Life Cycle Inventory of Electricity Cogeneration from Bagasse in the South African Sugar Industry

by Monkgogi Bonolo Otohogile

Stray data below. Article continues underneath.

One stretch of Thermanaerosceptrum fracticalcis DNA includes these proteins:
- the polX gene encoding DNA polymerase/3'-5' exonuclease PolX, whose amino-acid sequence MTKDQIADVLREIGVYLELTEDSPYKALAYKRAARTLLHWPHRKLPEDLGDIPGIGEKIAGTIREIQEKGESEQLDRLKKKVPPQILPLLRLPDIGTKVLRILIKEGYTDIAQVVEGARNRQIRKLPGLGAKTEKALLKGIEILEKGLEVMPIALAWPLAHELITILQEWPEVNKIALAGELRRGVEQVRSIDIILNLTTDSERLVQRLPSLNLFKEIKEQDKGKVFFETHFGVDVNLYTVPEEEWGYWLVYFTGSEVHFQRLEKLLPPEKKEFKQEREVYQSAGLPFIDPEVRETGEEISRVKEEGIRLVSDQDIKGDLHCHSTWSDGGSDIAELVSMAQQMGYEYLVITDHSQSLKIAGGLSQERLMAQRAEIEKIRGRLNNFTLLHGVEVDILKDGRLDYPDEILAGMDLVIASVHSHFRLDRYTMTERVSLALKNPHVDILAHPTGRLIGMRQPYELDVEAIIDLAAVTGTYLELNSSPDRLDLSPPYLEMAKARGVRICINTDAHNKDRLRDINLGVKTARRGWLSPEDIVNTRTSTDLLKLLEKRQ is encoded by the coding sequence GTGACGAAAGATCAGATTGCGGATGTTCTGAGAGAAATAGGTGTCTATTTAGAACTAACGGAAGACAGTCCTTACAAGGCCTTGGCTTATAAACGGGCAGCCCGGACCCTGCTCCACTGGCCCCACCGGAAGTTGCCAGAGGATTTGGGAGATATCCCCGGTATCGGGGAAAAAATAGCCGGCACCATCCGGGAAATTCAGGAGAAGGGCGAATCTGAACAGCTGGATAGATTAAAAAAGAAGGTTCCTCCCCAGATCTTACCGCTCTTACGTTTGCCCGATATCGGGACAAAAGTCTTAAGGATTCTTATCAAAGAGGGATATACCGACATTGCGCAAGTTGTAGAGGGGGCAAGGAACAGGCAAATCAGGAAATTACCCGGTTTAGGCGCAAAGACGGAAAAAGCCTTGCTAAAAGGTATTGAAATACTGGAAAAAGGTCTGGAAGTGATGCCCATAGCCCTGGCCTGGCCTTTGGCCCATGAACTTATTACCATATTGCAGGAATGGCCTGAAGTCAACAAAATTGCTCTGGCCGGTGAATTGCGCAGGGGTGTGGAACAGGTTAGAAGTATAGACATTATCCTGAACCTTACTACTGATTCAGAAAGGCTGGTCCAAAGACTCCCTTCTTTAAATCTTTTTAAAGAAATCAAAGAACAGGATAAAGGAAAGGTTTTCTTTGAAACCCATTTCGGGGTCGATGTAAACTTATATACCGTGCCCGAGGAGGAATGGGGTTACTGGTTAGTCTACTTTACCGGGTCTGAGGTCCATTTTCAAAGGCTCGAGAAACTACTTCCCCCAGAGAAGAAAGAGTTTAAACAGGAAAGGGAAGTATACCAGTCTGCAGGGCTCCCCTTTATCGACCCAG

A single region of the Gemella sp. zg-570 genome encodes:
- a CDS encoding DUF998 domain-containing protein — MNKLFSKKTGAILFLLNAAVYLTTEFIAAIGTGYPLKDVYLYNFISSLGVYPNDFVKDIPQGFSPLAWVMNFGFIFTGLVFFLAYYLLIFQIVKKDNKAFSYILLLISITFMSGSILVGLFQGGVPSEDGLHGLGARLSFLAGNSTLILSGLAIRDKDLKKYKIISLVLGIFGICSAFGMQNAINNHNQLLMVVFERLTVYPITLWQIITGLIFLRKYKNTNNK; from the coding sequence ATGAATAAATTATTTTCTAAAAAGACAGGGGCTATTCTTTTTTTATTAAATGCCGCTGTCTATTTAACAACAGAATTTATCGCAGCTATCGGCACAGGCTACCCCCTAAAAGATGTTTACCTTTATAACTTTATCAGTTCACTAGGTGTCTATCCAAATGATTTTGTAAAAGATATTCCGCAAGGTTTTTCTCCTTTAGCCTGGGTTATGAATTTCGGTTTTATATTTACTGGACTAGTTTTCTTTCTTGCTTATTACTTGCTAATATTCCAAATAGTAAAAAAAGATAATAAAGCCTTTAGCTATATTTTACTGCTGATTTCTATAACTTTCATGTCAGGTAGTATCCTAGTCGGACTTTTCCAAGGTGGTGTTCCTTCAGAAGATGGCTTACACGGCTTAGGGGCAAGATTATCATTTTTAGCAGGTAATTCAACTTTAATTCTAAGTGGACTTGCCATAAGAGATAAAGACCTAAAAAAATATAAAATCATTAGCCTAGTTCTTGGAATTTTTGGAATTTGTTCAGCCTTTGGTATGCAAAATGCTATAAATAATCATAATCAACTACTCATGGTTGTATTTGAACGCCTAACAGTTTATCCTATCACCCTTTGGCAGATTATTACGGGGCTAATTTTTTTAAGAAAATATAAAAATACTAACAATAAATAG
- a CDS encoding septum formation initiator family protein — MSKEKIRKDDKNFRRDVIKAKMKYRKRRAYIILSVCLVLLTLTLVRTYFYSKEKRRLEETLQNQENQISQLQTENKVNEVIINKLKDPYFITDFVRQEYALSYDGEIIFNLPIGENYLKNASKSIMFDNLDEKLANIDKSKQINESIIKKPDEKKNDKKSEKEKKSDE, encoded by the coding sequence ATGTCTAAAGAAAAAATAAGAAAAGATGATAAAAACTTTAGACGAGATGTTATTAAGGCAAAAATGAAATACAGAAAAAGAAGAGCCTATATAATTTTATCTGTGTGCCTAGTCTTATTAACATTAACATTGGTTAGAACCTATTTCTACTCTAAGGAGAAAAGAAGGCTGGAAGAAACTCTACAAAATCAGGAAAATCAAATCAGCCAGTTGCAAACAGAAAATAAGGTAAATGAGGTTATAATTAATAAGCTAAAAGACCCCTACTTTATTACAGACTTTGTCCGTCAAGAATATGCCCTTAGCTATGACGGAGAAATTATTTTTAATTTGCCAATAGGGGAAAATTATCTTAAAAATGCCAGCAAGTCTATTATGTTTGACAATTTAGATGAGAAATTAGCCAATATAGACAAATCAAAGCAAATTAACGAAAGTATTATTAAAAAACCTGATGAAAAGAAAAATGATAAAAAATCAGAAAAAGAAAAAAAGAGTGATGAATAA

South Africa’s sugar industry is worth over $1.11 billion and South Africa is consistently ranked as one of the top 15 sugar producing countries in the world. The sugar manufacturing process also produces thousands of tonnes of a biomass called bagasse that is being underutilized. Mashoko et al. (2013) investigated the potential for the cogeneration of steam and electricity using bagasse in South Africa’s sugar industry. The authors’ developed life cycle inventories for bagasse electricity production, which they used to evaluate the environmental impacts of cogeneration. Using data supplied by various affiliated organizations and studies, Mashoko and colleagues determined the greenhouse gases, energy ratio, non-renewable energy input, sulfur dioxide, and nitrogen dioxide of a functional unit of 1 GWh of bagasse-derived electricity produced in the South African sugar industry and compared it to coal-derived electricity and bagasse-derived electricity in Mauritius. The authors found that bagasse-derived electricity performed better than coal-derived electricity in every category outlined above. Mashoko et al. argued that by increasing their boiler pressure, the sugar industry could produce cleaner electricity during the sugar life cycle by following in the footsteps of Mauritius. Bagasse-derived electricity could mitigate South Africa’s massive carbon dioxide emissions while also making the sugar industry self-sufficient and contributing to the grid. Continue reading